Most public-key algorithms, such as RSA and Diffie-Hellman key exchange, are based on modular exponentiation, which is the computation of αx mod p. This expression means “multiply α by itself x times, divide the answer by p, and take the remainder.” This is very computationally expensive to perform, for the following reason. In order to perform this operation, many repeated multiplication operations and division operations are required. Techniques such as Montgomery's method, described in “Modular Multiplication Without Trial Division,” from Mathematics of Computation, Vol. 44, No. 170 of April 1985, can reduce the number of division operations required but do not overcome this overall computational expense. In addition, for present day encryption systems the numbers used are very large (typically 1024 bits or more), so the multiply and divide instructions found in common CPUs cannot be used directly. Instead, special algorithms that break down the large multiplication operations and division operations into operations small enough to be performed on a CPU are used. These algorithms usually have a run time proportional to the square of the number of machine words involved. These factors result in multiplication of large numbers being a very slow operation. For example, a PentiumŽ processor can perform a 32×32-bit multiply in 10 clock cycles. A 2048-bit number can be represented in 64 32-bit words. A 2048×2048-bit multiply requires 64×64 separate 32×32-bit multiplication operations, which takes 40960 clocks on the PentiumŽ processor. An exponentiation with a 2048-bit exponent requires up to 4096 multiplication operations if done in the straightforward fashion, which requires about 167 million clock cycles. If the Pentium processor is running at 166 MHZ, the entire operation requires roughly one second. Of course, the division operations add further time to the overall computation times. Clearly, a common CPU such as a Pentium cannot expect to do key generation and exchange at any great rate.
Because public-key algorithms are so computationally intensive, they are typically not used to encrypt entire messages. Instead, private-key cryptosystems are used for message transfer. The private key used to encrypt the message, called the session key, is chosen at random and encrypted using a public key. The encrypted session key and the encrypted message are then sent to the other party. The other party uses its private key to decrypt the session key, and then the message is decrypted using the session key. A different session key is used for each communication, so that if security of one session key is ever breached, only the one message encrypted therewith is accessible. This public-key/private-key method is also useful to protect continuous streams of data within communications, such as interactive terminal sessions that do not terminate in normal operation or that continue for extended periods of time. Preferably in this case, the session key is periodically changed by repeating key generation technique. Again, frequent changing of the session key limits the amount of data compromised when security of the session key is breached.
In order to digitally sign a document, a form of encryption is employed wherein a document is approved and then encrypted using a secret key. Using the public key corresponding to the secret key, the document can be decrypted to verify what was signed. A typical process works as follows: a document is reviewed for accuracy, once approved it is passed to an encryption module for digital signing thereof, the module signs the document and passes back a signed version of the document or of a portion of the document—typically a hash thereof. Of course, a man-in-the-middle can always intercept the approved document and replace it with a different document to be digitally signed. Since the hashing algorithms are known, there is no easy way to prevent such a man-in-the-middle attack presently available.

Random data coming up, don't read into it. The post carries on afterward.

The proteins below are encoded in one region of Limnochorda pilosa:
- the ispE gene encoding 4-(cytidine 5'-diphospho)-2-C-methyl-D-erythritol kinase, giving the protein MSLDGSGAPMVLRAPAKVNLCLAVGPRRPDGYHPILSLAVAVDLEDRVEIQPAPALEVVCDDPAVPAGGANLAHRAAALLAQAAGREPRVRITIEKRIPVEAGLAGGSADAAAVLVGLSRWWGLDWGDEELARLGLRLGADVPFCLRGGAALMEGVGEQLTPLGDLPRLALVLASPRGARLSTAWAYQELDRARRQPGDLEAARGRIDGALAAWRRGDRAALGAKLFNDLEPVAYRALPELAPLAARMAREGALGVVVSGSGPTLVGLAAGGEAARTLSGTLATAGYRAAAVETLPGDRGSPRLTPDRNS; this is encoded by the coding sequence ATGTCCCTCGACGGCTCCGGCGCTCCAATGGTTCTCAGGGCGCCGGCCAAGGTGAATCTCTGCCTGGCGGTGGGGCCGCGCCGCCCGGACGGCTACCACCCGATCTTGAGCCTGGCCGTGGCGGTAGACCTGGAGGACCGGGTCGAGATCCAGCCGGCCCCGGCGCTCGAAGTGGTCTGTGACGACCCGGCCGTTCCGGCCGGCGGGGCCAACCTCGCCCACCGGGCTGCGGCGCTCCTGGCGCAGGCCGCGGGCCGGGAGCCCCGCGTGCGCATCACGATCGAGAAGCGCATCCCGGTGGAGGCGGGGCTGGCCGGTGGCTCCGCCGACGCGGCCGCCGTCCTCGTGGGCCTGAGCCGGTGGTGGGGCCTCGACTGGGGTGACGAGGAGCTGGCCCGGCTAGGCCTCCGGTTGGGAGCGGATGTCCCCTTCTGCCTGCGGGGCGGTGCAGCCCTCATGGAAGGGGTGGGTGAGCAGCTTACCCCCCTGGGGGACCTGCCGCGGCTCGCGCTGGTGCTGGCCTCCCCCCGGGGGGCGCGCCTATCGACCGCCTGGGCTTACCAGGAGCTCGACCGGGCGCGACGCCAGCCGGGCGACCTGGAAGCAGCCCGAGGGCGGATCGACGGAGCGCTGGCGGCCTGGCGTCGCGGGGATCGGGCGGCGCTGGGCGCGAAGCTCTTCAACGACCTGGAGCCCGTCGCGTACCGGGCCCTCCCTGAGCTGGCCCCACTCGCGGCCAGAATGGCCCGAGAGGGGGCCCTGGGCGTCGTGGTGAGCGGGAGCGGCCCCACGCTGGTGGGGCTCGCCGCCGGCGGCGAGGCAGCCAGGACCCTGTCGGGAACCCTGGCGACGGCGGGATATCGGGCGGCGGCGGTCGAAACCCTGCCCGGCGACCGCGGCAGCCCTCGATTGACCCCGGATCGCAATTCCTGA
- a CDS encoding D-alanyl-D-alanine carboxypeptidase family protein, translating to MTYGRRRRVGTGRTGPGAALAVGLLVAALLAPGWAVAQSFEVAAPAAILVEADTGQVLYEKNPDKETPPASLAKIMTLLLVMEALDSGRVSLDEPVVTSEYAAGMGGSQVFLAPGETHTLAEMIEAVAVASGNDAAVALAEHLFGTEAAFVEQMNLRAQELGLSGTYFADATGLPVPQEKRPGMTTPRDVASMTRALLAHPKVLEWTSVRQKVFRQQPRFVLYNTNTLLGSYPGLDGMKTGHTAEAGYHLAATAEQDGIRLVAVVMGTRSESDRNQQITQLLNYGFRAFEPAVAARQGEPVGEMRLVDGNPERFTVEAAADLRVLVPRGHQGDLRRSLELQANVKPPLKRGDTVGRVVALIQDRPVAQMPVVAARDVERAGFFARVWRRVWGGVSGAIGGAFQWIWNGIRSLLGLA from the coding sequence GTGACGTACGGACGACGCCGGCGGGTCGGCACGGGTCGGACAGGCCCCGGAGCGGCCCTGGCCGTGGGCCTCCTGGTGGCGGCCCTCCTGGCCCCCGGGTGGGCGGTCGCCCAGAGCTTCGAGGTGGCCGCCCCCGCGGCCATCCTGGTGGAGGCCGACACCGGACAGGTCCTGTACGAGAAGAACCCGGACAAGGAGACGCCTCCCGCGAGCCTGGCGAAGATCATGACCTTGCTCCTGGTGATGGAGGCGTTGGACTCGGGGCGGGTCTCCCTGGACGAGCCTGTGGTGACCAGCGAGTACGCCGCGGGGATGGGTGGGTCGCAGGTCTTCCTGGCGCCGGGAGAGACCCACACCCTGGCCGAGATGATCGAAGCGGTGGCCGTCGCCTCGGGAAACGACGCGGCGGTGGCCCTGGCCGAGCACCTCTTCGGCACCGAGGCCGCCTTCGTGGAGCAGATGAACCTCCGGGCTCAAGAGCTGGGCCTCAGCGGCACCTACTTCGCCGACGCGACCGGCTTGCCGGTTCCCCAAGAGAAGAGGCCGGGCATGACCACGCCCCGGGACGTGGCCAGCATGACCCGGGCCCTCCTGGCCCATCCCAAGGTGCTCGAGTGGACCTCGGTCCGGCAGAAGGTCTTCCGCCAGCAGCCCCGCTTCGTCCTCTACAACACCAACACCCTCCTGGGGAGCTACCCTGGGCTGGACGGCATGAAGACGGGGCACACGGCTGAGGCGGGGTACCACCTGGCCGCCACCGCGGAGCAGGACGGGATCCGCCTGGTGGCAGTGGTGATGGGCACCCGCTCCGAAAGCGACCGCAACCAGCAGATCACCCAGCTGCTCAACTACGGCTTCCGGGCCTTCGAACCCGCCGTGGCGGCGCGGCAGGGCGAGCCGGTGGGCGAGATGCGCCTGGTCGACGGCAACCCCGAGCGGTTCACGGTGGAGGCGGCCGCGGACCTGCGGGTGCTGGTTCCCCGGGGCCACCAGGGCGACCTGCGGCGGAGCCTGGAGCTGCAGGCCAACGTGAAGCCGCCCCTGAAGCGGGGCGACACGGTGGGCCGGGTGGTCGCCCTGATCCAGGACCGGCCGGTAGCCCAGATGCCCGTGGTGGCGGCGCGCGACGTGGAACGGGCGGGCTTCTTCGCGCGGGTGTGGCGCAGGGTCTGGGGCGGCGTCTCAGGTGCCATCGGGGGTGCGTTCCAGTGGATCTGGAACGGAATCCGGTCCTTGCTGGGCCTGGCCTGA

It would be advantageous to provide a more secure device for digital signatures.
OBJECT OF THE INVENTION
In order to overcome these and other limitations of the prior art it is an object of the invention to provide a device more securely ensuring that data to be signed is actually the data reviewed by and accepted by an individual user of the device.
SUMMARY OF THE INVENTION
In accordance with the invention there is provided a data processor for digitally signing electronic documents comprising:
a display for displaying data to be digitally signed;
a transducer for receiving the user authorization information and for providing user authorisation data based thereon; and,
a processor for providing data based on an electronic document for digitally being signed to the display in a secure fashion such that the displayed data is known to be based upon the electronic document, for receiving the user authorization data, for verifying the user authorization data against stored template data, and for digitally signing the electronic document upon determining that the user authorization data is provided from an authorised user,
wherein the processor provides the data based on the electronic document to the display for review prior to digitally signing the electronic document.
In accordance with another embodiment of the invention there is provided a data processor for digitally signing electronic documents comprising:
a processor for digitally signing electronic documents;
a transducer for receiving user authorization data; and,
a port electronically coupled to the processor for interfacing with a display to provide the processor with control over the display in order to display data for digital signature,
wherein the processor provides the data to the display for review prior to digitally signing the data.
In accordance with another aspect of the invention there is provided a method of digitally signing a document comprising the steps of:
providing the electronic document to a secure processor;
displaying data based on the electronic document, the data provided from the processor to a display along a secure communication path therebetween;
receiving authorization data; and
when the authorization data is indicative of an authorization to digitally sign the displayed data, digitally signing the electronic document to provide a signed document.